Vie. May 24th, 2024

Like clockwork, a new piece of Star Wars information surfaced on May the Fourth this year: a trailer for the upcoming Disney+ series Obi-Wan Kenobi. Previous Star Wars Day announcements have included the cowriting and direction of a future Star Wars film by Taika Waititi and the launch of a Baby Yoda cereal by General Mills. Additionally, it’s a day for all types of fan activities, including crafting, cosplay, and movie marathons.

But as time goes on, the celebration seems more and more like a marketing ploy—a once-grassroots fan holiday that has been transformed into a news hook for a trailer for a program that few people seem very excited about.

A brief clarification before we proceed Yes, WIRED takes part in May the Fourth as much as any other media outlet and has for as long as I can remember (in a galaxy far, far away). Additionally, despite what my feeds suggest, there might be people who are much more enthusiastic about Obi-Wan than I am.

But my larger argument is that the future of the franchise has seemed like watching the Millennium Falcon fly into hyperdrive since The Mandalorian, or even since Star Wars: The Rise of Skywalker: lots of dazzling lights and action, but hard to see where it’s headed. The fact that Star Wars is, very honestly, experiencing a bit of a slump has something to do with this.

Following the Mandalorian’s unexpected popularity, Lucasfilm has produced a large number of spin-off series, all of which have received about the same level of acclaim. The Bad Batch was good, but perhaps since it is an animated series, it doesn’t have the same crossover appeal as Mando. The Book of Boba Fett, which is essentially about one of the most cherished figures in the fanbase, was alright.

Then there is Obi-Wan, which revives a popular character yet again, but this time it revives the Ewan McGregor-portrayed Obi-Wan from the less well-liked prequel trilogy. Even while this teaser suggests greater cinematic thrills (and Darth Vader moments) than past series have had, anything may happen. The Rise of Skywalker was released about three years ago, and even the release date for the following major motion picture, Rogue Squadron, directed by Patty Jenkins, is somewhat uncertain until December 2023. Meanwhile, everything about Star Wars seems to be operating automatically.

There is something to be claimed for the fact that each of these releases came at a different moment than those of the past. Though it was a bit of a letdown for the more current trilogy of films to end on, Rise of Skywalker was released just months before Covid-19. The 2020 US presidential election, Black Lives Matter demonstrations, and the Ukrainian war have all occurred since then.

The franchise might have occasionally been a diversion, but it also felt less interesting than the actual world. Because of a leaked draught opinion that the US Supreme Court could decide to overturn, an Obi-Wan trailer doesn’t seem as powerful.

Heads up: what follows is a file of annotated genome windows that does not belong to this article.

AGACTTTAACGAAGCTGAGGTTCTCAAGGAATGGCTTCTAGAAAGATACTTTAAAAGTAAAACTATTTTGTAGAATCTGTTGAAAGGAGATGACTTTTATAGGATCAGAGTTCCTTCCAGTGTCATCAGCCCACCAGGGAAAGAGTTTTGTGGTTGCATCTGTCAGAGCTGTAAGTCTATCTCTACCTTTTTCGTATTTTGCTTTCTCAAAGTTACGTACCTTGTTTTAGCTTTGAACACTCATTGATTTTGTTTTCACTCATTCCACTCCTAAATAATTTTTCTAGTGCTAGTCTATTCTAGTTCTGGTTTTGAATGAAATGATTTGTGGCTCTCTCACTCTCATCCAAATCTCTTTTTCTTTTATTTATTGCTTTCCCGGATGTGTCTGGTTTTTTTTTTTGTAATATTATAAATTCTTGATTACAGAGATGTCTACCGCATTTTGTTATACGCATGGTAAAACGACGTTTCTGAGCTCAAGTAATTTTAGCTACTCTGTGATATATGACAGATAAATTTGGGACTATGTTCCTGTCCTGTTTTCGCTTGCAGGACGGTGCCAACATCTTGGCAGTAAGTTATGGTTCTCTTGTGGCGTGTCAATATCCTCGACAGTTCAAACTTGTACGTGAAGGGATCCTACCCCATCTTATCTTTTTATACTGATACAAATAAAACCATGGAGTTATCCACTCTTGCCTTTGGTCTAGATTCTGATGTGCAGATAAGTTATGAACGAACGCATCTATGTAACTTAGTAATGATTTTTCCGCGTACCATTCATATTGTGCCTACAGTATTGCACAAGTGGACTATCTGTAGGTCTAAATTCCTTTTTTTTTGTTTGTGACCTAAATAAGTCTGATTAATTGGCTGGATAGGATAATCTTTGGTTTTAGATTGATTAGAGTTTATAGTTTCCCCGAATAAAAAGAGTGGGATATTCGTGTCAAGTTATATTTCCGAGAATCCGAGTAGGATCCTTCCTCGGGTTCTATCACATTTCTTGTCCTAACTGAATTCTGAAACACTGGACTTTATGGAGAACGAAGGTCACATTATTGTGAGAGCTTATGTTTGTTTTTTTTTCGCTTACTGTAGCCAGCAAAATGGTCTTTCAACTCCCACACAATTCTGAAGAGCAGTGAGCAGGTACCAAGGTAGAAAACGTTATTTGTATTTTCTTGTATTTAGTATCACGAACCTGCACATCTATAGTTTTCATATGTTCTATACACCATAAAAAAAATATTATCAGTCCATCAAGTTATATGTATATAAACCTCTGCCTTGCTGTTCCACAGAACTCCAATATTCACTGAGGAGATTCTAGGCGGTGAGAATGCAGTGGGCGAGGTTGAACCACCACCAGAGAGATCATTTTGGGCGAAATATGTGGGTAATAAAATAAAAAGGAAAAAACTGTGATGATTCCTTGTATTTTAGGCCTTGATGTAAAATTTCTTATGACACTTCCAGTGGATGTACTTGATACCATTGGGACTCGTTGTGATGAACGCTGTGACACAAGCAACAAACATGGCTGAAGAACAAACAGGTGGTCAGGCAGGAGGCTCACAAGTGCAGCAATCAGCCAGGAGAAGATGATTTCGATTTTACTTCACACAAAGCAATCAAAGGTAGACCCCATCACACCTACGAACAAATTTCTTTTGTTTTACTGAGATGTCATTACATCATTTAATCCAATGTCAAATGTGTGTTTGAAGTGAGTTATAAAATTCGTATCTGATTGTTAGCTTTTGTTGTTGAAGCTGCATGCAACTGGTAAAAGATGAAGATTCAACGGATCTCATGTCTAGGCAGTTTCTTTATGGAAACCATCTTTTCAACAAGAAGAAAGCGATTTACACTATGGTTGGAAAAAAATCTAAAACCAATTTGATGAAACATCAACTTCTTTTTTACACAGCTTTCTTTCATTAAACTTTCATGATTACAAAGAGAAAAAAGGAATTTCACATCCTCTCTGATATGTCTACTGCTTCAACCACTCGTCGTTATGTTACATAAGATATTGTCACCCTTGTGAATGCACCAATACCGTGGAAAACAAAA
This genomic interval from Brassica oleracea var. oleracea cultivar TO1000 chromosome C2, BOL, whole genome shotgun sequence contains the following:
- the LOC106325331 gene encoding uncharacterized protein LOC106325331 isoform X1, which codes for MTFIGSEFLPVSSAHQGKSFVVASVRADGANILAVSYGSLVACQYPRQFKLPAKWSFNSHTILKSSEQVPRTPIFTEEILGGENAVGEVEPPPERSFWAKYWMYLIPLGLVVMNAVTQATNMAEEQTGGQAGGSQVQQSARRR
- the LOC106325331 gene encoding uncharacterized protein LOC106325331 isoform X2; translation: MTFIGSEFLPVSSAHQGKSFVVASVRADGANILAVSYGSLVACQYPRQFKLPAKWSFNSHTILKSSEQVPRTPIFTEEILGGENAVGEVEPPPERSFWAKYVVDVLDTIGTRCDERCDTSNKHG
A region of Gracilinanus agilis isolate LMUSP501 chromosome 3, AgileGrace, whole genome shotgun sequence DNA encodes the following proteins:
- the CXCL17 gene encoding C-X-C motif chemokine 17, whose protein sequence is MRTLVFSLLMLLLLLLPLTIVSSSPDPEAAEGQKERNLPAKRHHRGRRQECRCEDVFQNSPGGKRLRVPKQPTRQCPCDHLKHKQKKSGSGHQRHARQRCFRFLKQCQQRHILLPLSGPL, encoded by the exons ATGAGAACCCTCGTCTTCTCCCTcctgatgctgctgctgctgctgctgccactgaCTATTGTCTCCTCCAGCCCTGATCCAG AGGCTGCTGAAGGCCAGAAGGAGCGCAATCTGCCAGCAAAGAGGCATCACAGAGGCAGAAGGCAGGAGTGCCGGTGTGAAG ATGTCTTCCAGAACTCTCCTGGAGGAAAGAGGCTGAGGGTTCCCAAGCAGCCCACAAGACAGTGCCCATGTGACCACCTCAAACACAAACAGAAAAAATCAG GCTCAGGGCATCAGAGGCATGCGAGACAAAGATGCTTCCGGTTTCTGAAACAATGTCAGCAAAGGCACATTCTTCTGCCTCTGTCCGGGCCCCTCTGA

The query is, «Will it return? With the hope that Lucasfilm will continue to be a major source of material for years to come, Disney has spent billions of dollars on the company. Finally, yes, Cassian Andor was featured in Diego Luna’s Rogue One, which will be released later this year along with the second season of Bad lot. A Lando Calrissian show is reportedly in the works, as are several Mandalorian episodes and two spin-offs of that show, one of which will star Ahsoka Tano, played by Rosario Dawson.
However, such initiatives are only sequels to previously published Star Wars-related fiction. They were also a part of the plan; just recently, former Disney CEO Bob Iger announced that the Star Wars films would be put on hold as the studio concentrated on Disney+ programming.
The success of any post-Skywalker Saga stories will serve as the real litmus test for Star Wars’ future. Having Waititi direct one and hearing that Sleight director J. D. Dillard will create a feature sound promising. Kevin Feige, the head of Marvel, may also change careers to direct a Star Wars film.
Then there is the Rian Johnson trilogy, the director of The Last Jedi, which was mentioned years ago but hasn’t been heard from in recent months. The creators of Game of Thrones, David Benioff and D. B. Weiss, had plans for their trilogy but abandoned it in 2019. What gives, then? Yes, Obi-Wan might be fantastic, and Jenkins’ film might mark the beginning of a brand-new era for Star Wars. Or they might all fall flat, leaving the franchise with nothing but its former successes.

However, it’s more likely that nothing extraordinary will occur, such as a genre-defying epic or an epic flameout, and that Star Wars will only continue to plod along, much like a broken droid in the Tatooine desert. The most unsatisfactory conclusion of them all might be that.

Por workidee

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